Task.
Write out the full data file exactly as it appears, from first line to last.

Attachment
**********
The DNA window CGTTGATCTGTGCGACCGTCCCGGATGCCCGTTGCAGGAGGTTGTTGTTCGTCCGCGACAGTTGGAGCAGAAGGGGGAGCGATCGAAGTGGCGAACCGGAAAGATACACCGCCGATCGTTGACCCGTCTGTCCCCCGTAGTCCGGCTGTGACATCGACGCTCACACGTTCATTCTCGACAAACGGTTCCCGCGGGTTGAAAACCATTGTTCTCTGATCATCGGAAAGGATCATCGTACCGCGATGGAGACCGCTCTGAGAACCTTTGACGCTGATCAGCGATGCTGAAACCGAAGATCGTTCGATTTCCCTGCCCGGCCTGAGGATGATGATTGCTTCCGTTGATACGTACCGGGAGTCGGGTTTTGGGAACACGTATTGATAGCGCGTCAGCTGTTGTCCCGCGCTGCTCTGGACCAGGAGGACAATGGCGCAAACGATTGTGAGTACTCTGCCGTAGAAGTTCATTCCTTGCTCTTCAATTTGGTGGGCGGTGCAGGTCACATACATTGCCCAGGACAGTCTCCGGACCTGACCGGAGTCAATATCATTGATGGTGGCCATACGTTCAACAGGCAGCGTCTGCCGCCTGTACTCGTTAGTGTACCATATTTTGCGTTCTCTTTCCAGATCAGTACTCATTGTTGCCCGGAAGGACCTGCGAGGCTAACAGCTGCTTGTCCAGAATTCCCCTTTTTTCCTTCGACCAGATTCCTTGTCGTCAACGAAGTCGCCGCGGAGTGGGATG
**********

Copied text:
The DNA window CGTTGATCTGTGCGACCGTCCCGGATGCCCGTTGCAGGAGGTTGTTGTTCGTCCGCGACAGTTGGAGCAGAAGGGGGAGCGATCGAAGTGGCGAACCGGAAAGATACACCGCCGATCGTTGACCCGTCTGTCCCCCGTAGTCCGGCTGTGACATCGACGCTCACACGTTCATTCTCGACAAACGGTTCCCGCGGGTTGAAAACCATTGTTCTCTGATCATCGGAAAGGATCATCGTACCGCGATGGAGACCGCTCTGAGAACCTTTGACGCTGATCAGCGATGCTGAAACCGAAGATCGTTCGATTTCCCTGCCCGGCCTGAGGATGATGATTGCTTCCGTTGATACGTACCGGGAGTCGGGTTTTGGGAACACGTATTGATAGCGCGTCAGCTGTTGTCCCGCGCTGCTCTGGACCAGGAGGACAATGGCGCAAACGATTGTGAGTACTCTGCCGTAGAAGTTCATTCCTTGCTCTTCAATTTGGTGGGCGGTGCAGGTCACATACATTGCCCAGGACAGTCTCCGGACCTGACCGGAGTCAATATCATTGATGGTGGCCATACGTTCAACAGGCAGCGTCTGCCGCCTGTACTCGTTAGTGTACCATATTTTGCGTTCTCTTTCCAGATCAGTACTCATTGTTGCCCGGAAGGACCTGCGAGGCTAACAGCTGCTTGTCCAGAATTCCCCTTTTTTCCTTCGACCAGATTCCTTGTCGTCAACGAAGTCGCCGCGGAGTGGGATG